Meg Crosby '16


Your Name: Meg Crosby 

Graduation Year: 2016

Major: Biology, Minor: Art

Your Story: I started college with the goal to become a French/Art History major, but my love of science pushed me toward a major in biology. I became very involved at Gustavus and enjoyed singing in the choir, co-coordinating Gustie Buddies, and being a Gustie Greeter. As someone with congenital heart disease, my exposure to medicine from a young age is what first introduced me to the idea of becoming a doctor. I knew I wanted to work in a setting that would allow me to make a difference for people’s health. 

After enjoying the research project portion of Comparative Physiology and performing independent research guided by Dr. Colleen Jacks, I began to wonder about graduate school as a new way to make a difference in healthcare. This interest lead to a 2-year position as a lab technician at the University of Minnesota developing novel therapies for cancer treatment. Working at the UMN gave me the opportunity to take additional courses in areas of interest such as human anatomy and cancer biology. While this experience allowed me to expand my research skills, I found myself missing a more direct interaction with the people I wanted to impact. 

Seeking more clinical experience, I took a job as a scribe working initially in an emergency department then later in an oncology clinic. This allowed me to compare and contrast the hospital and clinic settings, particularly the shift in the provider-patient relationship that results from recurrent visits. I was impressed by the oncologists’ compassionate ability to provide sensitive, realistic counsel to both patients with curable disease and those receiving palliative care. Seeing these physicians empower their patients when making choices about their healthcare is what ultimately confirmed my interest in becoming a doctor.

Top Five Activities/Experiences: (in no particular order)

1. Oncology scribe

2. Volunteer at Camp Odayin: Camp for children with heart disease

3. Cancer research at the University of MN

4. Gustie Buddies co-coordinator

5. Gustavus Choir Great Britain/France Tour


1. Take time to figure out what you are passionate about. I’ve always been someone with many interests and honestly rather indecisive about my future plans. When I felt myself drawn to research, I am grateful I allowed myself to pursue this interest rather than leave an option unexplored. Not only did research offer exposure to a collaborative scientific community, improve my bench skills, and solidify the importance of patient interaction to me in a future career, I feel post-Gustavus experiences made me a stronger, more mature applicant.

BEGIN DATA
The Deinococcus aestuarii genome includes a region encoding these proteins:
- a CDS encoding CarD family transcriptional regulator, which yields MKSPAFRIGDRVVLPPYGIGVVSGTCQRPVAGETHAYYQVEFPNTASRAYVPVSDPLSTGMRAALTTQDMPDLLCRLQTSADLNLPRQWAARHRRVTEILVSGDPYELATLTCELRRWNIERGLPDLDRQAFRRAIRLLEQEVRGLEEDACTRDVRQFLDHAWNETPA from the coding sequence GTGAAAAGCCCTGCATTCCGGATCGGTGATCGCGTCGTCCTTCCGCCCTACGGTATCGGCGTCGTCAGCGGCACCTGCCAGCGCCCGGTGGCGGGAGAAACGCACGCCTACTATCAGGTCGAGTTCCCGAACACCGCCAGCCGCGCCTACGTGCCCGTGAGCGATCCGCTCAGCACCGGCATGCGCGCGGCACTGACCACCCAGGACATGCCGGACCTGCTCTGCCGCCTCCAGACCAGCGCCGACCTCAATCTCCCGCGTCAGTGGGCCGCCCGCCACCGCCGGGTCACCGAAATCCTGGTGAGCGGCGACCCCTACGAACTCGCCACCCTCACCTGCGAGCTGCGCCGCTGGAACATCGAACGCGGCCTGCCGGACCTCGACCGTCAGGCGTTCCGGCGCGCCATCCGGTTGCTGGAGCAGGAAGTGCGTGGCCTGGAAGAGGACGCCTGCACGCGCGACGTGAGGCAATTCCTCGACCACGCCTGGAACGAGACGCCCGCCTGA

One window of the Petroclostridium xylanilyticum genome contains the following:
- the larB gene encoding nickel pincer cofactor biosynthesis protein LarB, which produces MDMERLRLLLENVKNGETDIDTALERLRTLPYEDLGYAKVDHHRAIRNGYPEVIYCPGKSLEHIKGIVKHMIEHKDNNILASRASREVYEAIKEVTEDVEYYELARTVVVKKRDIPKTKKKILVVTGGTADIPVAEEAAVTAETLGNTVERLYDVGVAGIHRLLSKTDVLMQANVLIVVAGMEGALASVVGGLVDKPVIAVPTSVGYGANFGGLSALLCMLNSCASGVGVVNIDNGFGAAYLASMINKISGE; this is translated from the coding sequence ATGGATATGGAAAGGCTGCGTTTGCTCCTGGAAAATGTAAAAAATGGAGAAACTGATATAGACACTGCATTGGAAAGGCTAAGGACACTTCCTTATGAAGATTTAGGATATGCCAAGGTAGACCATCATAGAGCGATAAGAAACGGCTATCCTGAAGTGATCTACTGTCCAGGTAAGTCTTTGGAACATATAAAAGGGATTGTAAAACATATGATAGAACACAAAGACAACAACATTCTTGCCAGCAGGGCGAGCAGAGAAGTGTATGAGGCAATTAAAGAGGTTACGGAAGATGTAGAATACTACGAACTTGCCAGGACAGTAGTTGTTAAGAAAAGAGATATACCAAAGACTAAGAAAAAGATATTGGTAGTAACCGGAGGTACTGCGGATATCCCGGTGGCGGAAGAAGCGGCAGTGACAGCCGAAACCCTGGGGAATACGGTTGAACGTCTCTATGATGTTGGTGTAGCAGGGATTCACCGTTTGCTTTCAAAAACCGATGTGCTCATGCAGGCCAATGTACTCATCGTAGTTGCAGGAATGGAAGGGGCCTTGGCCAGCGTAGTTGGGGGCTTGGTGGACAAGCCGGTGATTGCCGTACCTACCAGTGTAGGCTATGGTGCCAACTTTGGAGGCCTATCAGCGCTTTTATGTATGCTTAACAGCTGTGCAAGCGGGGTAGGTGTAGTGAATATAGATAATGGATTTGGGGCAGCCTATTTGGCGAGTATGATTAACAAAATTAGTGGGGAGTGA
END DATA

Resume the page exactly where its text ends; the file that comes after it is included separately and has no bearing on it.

2. Don’t let the MCAT determine your future. The first time I took the MCAT my senior year of college, I did not allow myself enough time to study. Rather than reschedule my exam, I took the test unprepared and unsurprisingly I was not happy with my score. This of course was very discouraging and shook my confidence in medical school as an option for myself. It took me a few years being out of school to decide that this exam was not going to be the end of my med school journey. So, I dedicated more time to studying, took 6 practice tests, and improved my score by 16 points. I truly believe anyone can do well on this test if they put in the effort to preparing.

3. Ask for help and support your fellow pre-meds. While the medical school application process is extremely competitive, the best thing you can do is to work together with your peers who have the same goal as you. Reach out to current medical students and about their experiences. Exchange personal statements with friends for proofreading. Explore a new volunteer opportunity with a friend. I am so grateful for the advice and support I received on my path to medical school and I attribute much of my success to it. 

Future Plans: Fall of 2020 I plan to start medical school at the University of Minnesota. While I still look forward to the ability to explore more specialties, I hope to pursue oncology or palliative medicine. 

Updated 3/31/2020 HB